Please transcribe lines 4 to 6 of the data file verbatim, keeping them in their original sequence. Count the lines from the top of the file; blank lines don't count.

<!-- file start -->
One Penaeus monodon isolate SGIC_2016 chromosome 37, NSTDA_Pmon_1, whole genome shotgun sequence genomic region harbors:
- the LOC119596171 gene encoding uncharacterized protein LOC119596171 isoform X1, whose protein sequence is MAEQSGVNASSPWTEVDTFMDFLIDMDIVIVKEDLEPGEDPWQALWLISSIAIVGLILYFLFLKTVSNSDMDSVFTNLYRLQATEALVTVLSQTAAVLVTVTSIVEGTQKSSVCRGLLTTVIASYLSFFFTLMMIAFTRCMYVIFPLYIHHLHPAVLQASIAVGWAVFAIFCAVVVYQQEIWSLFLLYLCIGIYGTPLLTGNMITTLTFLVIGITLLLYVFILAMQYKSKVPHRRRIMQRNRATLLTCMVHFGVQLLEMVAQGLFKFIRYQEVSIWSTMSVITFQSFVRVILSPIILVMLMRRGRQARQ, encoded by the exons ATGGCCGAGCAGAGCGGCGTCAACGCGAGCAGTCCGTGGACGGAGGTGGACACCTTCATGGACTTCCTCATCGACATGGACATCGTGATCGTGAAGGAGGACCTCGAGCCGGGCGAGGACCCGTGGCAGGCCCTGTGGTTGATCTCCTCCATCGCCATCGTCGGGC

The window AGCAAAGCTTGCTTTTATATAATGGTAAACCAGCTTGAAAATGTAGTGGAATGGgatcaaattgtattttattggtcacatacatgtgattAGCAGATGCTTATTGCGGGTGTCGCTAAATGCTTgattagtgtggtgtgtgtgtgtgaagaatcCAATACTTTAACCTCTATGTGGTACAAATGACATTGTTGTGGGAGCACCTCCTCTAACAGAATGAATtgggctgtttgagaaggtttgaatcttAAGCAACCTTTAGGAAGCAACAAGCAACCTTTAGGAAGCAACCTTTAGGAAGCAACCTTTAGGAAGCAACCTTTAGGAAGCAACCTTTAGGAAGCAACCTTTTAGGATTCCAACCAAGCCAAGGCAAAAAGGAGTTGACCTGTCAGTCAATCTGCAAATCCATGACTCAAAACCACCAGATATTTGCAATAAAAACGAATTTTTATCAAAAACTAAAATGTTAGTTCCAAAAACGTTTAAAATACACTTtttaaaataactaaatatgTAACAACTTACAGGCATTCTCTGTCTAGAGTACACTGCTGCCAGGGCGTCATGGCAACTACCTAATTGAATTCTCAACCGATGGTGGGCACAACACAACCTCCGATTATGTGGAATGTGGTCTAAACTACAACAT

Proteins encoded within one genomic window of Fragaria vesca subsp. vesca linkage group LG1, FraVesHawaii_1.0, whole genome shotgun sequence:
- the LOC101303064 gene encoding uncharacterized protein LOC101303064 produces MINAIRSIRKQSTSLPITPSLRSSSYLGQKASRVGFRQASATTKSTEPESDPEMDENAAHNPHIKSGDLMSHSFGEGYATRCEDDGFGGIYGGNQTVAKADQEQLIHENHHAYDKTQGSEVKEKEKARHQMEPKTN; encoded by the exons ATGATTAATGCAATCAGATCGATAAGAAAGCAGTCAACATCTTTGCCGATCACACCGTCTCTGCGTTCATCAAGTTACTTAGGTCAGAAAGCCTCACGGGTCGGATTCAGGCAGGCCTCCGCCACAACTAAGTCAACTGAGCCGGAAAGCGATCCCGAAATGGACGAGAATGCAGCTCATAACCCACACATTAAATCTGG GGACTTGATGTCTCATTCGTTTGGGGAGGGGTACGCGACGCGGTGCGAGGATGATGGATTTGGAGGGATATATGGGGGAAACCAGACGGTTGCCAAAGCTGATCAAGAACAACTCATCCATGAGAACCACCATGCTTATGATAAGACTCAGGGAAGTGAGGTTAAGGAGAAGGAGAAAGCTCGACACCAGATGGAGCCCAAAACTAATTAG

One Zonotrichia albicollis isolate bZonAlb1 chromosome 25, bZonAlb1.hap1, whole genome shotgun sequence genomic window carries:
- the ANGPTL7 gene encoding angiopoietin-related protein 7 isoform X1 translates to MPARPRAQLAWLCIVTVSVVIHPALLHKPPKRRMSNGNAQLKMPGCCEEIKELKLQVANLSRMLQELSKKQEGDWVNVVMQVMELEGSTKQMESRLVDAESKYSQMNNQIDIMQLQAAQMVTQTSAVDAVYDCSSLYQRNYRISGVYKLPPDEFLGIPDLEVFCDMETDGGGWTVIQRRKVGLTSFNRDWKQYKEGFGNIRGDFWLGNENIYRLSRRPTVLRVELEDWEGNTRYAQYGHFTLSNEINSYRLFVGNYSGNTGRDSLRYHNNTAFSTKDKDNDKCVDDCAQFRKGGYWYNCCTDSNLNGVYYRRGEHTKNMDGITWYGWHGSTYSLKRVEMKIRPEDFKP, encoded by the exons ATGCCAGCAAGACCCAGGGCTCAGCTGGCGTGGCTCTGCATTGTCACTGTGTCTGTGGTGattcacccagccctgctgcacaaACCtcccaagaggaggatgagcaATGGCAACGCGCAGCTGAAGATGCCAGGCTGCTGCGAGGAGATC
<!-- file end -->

Proteins encoded within one genomic window of Fragaria vesca subsp. vesca linkage group LG1, FraVesHawaii_1.0, whole genome shotgun sequence:
- the LOC101303064 gene encoding uncharacterized protein LOC101303064 produces MINAIRSIRKQSTSLPITPSLRSSSYLGQKASRVGFRQASATTKSTEPESDPEMDENAAHNPHIKSGDLMSHSFGEGYATRCEDDGFGGIYGGNQTVAKADQEQLIHENHHAYDKTQGSEVKEKEKARHQMEPKTN; encoded by the exons ATGATTAATGCAATCAGATCGATAAGAAAGCAGTCAACATCTTTGCCGATCACACCGTCTCTGCGTTCATCAAGTTACTTAGGTCAGAAAGCCTCACGGGTCGGATTCAGGCAGGCCTCCGCCACAACTAAGTCAACTGAGCCGGAAAGCGATCCCGAAATGGACGAGAATGCAGCTCATAACCCACACATTAAATCTGG GGACTTGATGTCTCATTCGTTTGGGGAGGGGTACGCGACGCGGTGCGAGGATGATGGATTTGGAGGGATATATGGGGGAAACCAGACGGTTGCCAAAGCTGATCAAGAACAACTCATCCATGAGAACCACCATGCTTATGATAAGACTCAGGGAAGTGAGGTTAAGGAGAAGGAGAAAGCTCGACACCAGATGGAGCCCAAAACTAATTAG

One Zonotrichia albicollis isolate bZonAlb1 chromosome 25, bZonAlb1.hap1, whole genome shotgun sequence genomic window carries: